Every Breath You Take is one of the finest mindfulness manuals that I’ve ever had the pleasure to pick up. Practice by practice, Elliot takes the reader from the simple and concrete observation of the breath to the complex and abstract juggling of mind stuff. Along the way, she provides stories and anecdotes of those who have walked these paths before us and shows that, no matter where you are in your life, you can become more aware and grounded in the present moment and how beneficial that can be for you.
She began her journey like most of us- convinced that mindfulness was too difficult: “I struggled with the practice. I found it dreary, dull and boring- all that ‘notice-what-you’re-doing-while-you-clean-your-teeth’- I just couldn’t get to grips with it at all. … when I was on the point of giving up altogether, I met a monk… and he quietly suggested that it is helpful to link mindfulness practice to breathing. This really helped.” loc 16. Elliot is so relatable that she made me feel like, if she could do this, I could do it too.
A reminder that mindfulness isn’t just a ‘Buddhist’ thing: “…it is to the Buddha that we owe mindfulness, but that does not mean you have to ‘be a Buddhist’ (whatever that may mean), or indeed of any religion at all to practise it. The breath is universal, as is spirit, so we can all benefit.” loc 46. If we can breathe, we can watch the breath. We just need to remember to do it.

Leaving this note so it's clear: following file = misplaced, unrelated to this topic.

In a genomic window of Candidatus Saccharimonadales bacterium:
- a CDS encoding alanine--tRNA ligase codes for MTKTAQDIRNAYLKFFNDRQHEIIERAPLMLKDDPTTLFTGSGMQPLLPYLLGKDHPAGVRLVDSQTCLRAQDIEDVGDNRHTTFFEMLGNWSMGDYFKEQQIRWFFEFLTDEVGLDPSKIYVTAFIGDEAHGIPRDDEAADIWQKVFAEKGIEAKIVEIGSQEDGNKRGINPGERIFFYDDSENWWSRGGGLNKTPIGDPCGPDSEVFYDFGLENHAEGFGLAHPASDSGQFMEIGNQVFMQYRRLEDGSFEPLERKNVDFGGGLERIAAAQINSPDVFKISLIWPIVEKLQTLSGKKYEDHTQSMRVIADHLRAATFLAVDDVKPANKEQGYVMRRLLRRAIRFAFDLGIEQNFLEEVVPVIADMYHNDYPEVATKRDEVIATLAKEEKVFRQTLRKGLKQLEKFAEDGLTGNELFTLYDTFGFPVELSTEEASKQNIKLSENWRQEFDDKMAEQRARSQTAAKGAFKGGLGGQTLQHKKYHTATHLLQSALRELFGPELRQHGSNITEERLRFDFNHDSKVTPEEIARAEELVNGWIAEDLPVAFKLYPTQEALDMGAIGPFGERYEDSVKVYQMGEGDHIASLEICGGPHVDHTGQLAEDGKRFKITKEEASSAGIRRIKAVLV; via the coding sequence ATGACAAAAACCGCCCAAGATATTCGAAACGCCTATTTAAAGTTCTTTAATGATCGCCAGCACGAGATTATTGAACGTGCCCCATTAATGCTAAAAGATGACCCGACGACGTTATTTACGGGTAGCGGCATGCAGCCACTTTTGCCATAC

I loved Elliot’s gentle humor which was evident throughout: “You can use the irritations of daily life as reminders to take a mindfulness breath- and this way you’ll certainly get plenty of practice! For instance, such reminders might be: Being held up in traffic or a red light when you are driving. Waiting for the kettle to boil or for a bus or a train that’s late- waiting for almost anything. Lining up at the bank or at the grocery store checkout, or anywhere, for that matter. When someone is being really irritating, how great to know you have your own inner source of peace so they can’t bother you.” loc 237. It is as if life is chock full of opportunities to take mindful breaths 🙂
My favorite part of the book was the many teachings about attachment. “When we can accept things as they are now, but recognize that they will change, and accept that too, we will know peace.” loc 793. I feel more peaceful already!
The Epilogue where Elliot talks about grieving for her husband and using these breathing exercises to make it through is especially touching. This is not just someone who talks the talk- she’s out there walking the walk. Highly recommended for anybody at any level of ability who wants to learn more about mindfulness.
Some further reading: How to Relax, The Wisdom of the Breath: Three Guided Meditations for Calming the Mind and Cultivating Insight, or Being Peace.
Thank you to NetGalley and Watkins Publishing for a free digital copy of this book! And, thank you for reading.